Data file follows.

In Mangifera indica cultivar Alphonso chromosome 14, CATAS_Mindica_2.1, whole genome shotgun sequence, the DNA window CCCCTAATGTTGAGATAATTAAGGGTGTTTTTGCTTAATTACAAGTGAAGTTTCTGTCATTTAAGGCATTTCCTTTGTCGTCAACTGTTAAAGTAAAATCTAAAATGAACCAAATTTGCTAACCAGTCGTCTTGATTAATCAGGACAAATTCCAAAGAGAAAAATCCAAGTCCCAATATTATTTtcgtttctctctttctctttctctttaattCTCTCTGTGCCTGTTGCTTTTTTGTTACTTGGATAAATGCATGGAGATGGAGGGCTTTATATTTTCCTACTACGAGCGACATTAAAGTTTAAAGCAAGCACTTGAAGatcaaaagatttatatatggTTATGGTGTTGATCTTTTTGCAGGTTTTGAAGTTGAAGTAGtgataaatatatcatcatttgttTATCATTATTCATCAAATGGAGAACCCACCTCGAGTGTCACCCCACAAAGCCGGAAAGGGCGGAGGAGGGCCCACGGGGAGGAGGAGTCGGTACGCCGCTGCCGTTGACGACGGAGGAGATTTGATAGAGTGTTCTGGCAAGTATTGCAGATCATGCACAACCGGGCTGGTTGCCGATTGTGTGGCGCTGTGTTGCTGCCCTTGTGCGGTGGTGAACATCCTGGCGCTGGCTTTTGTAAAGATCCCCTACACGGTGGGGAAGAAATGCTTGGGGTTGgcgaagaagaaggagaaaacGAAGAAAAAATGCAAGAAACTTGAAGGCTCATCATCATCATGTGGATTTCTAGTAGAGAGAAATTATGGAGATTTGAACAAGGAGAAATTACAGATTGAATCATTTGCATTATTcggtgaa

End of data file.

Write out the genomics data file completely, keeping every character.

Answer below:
In Mangifera indica cultivar Alphonso chromosome 14, CATAS_Mindica_2.1, whole genome shotgun sequence, the DNA window CCCCTAATGTTGAGATAATTAAGGGTGTTTTTGCTTAATTACAAGTGAAGTTTCTGTCATTTAAGGCATTTCCTTTGTCGTCAACTGTTAAAGTAAAATCTAAAATGAACCAAATTTGCTAACCAGTCGTCTTGATTAATCAGGACAAATTCCAAAGAGAAAAATCCAAGTCCCAATATTATTTtcgtttctctctttctctttctctttaattCTCTCTGTGCCTGTTGCTTTTTTGTTACTTGGATAAATGCATGGAGATGGAGGGCTTTATATTTTCCTACTACGAGCGACATTAAAGTTTAAAGCAAGCACTTGAAGatcaaaagatttatatatggTTATGGTGTTGATCTTTTTGCAGGTTTTGAAGTTGAAGTAGtgataaatatatcatcatttgttTATCATTATTCATCAAATGGAGAACCCACCTCGAGTGTCACCCCACAAAGCCGGAAAGGGCGGAGGAGGGCCCACGGGGAGGAGGAGTCGGTACGCCGCTGCCGTTGACGACGGAGGAGATTTGATAGAGTGTTCTGGCAAGTATTGCAGATCATGCACAACCGGGCTGGTTGCCGATTGTGTGGCGCTGTGTTGCTGCCCTTGTGCGGTGGTGAACATCCTGGCGCTGGCTTTTGTAAAGATCCCCTACACGGTGGGGAAGAAATGCTTGGGGTTGgcgaagaagaaggagaaaacGAAGAAAAAATGCAAGAAACTTGAAGGCTCATCATCATCATGTGGATTTCTAGTAGAGAGAAATTATGGAGATTTGAACAAGGAGAAATTACAGATTGAATCATTTGCATTATTcggtgaa